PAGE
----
Demand in Greece’s short-term rental market has been restored up to 70% of 2019 levels, outperforming even the country’s hotel sector.
A survey by AirDNA across Europe, published this week, showed that in the year to end-August, demand in the Greek market was only 28.9% less than that of the first eight months of 2019.
In August 2021, in particular, demand (based on overnight stays) across Greece was just 19.6% shy of that two years earlier. The greater seclusion that short-term rentals offer compared to busy hotels appears to have worked in favor of this market’s speedier recovery, matching the forecasts of most property industry experts.
Across Europe, AirDNA recorded more than 42.3 million overnight stays in August, which was 21% less than the same month in 2019 and 16.5% more than August 2020. In other countries of the European South the difference compared to 2019 was greater, with Italy at -23.9% and Spain at -27.7%.
The average occupancy rate at short-term rentals in Greece amounted to almost 70% in August.
One of the reasons the Greek market has rebounded this year is that a significant share of the losses in terms of foreign visitors has been made up for by Greek guests. In 2019 only 13% of demand for short-term rentals originated from Greece, while this year that rate is considered to have trebled.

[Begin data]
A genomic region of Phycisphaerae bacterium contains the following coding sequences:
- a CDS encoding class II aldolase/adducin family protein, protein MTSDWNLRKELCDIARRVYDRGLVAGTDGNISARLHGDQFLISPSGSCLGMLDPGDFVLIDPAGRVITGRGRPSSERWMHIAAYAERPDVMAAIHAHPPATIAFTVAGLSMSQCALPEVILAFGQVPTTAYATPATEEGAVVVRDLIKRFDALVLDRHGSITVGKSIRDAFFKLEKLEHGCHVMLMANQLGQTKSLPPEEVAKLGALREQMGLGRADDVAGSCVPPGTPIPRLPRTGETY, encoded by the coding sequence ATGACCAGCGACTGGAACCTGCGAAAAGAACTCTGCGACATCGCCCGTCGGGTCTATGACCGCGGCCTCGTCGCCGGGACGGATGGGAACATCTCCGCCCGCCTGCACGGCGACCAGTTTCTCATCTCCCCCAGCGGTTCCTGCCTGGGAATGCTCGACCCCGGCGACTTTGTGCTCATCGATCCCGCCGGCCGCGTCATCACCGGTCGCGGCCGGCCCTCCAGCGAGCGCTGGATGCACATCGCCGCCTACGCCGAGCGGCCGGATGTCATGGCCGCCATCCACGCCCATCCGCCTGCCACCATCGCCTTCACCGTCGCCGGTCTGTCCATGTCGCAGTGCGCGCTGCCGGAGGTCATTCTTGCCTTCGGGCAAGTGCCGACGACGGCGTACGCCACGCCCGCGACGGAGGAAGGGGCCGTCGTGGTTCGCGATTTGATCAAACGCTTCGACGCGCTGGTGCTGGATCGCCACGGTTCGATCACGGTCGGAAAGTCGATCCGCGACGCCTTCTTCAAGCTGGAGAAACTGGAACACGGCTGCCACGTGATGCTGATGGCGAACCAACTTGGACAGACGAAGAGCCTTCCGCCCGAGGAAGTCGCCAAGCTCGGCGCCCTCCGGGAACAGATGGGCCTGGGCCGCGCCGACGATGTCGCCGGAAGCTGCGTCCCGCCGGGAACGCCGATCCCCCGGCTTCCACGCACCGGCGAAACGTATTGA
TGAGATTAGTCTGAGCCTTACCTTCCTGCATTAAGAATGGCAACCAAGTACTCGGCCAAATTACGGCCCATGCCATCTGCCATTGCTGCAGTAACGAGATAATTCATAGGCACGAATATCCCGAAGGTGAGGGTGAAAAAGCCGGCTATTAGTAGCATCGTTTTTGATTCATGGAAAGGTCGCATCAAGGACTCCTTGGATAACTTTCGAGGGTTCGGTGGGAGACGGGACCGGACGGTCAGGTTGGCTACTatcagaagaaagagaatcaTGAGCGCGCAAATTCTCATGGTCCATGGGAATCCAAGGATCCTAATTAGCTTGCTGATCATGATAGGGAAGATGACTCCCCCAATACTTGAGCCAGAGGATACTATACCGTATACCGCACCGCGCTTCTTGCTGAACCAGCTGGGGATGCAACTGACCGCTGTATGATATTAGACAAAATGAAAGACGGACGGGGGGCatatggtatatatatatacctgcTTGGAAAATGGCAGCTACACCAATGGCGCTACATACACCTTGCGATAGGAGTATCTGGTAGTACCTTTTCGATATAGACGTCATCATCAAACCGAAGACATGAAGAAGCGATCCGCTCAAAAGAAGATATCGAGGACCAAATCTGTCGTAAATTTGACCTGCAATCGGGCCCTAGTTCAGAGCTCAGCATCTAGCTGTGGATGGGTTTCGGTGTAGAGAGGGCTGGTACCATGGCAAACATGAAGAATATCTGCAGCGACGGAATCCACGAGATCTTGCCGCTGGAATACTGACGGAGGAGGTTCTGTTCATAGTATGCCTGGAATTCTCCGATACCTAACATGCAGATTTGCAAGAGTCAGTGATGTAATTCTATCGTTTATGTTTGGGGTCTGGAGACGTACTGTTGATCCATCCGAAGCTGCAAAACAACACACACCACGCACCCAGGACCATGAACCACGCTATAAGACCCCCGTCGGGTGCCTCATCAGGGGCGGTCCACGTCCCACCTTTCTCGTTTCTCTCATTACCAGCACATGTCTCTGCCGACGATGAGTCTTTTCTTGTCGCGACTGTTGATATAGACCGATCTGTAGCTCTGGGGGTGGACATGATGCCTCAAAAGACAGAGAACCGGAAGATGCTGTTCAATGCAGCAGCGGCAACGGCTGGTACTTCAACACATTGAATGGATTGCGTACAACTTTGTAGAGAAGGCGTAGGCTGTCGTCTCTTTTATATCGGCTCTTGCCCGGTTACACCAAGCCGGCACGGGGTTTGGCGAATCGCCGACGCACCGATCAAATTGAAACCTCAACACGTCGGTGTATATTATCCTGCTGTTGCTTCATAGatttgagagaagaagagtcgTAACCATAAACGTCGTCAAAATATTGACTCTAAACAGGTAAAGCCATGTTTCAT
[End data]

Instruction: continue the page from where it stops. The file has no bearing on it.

“The countries where significant demand from domestic guests was observed showed better performance that others that continue to depend on demand from abroad,” explained AirDNA.
The Athens market showed a particularly positive picture in terms of the reduction of ads too, as this was among the most contained in Europe: This August’s ads may have been 36% fewer than in August 2019, but this was the fourth smallest decline in Europe, behind St Petersburg, Cannes and Vienna. In cities like Barcelona and Rome the reduction was near 50%.
There is also scope for optimism for the September-November period, given the bookings up to September 1, that were only 27% below 2019 levels: Across Europe bookings for this fall may be 19% fewer than those in 2019, but in Spain and Italy they were more than 30% fewer than two years ago.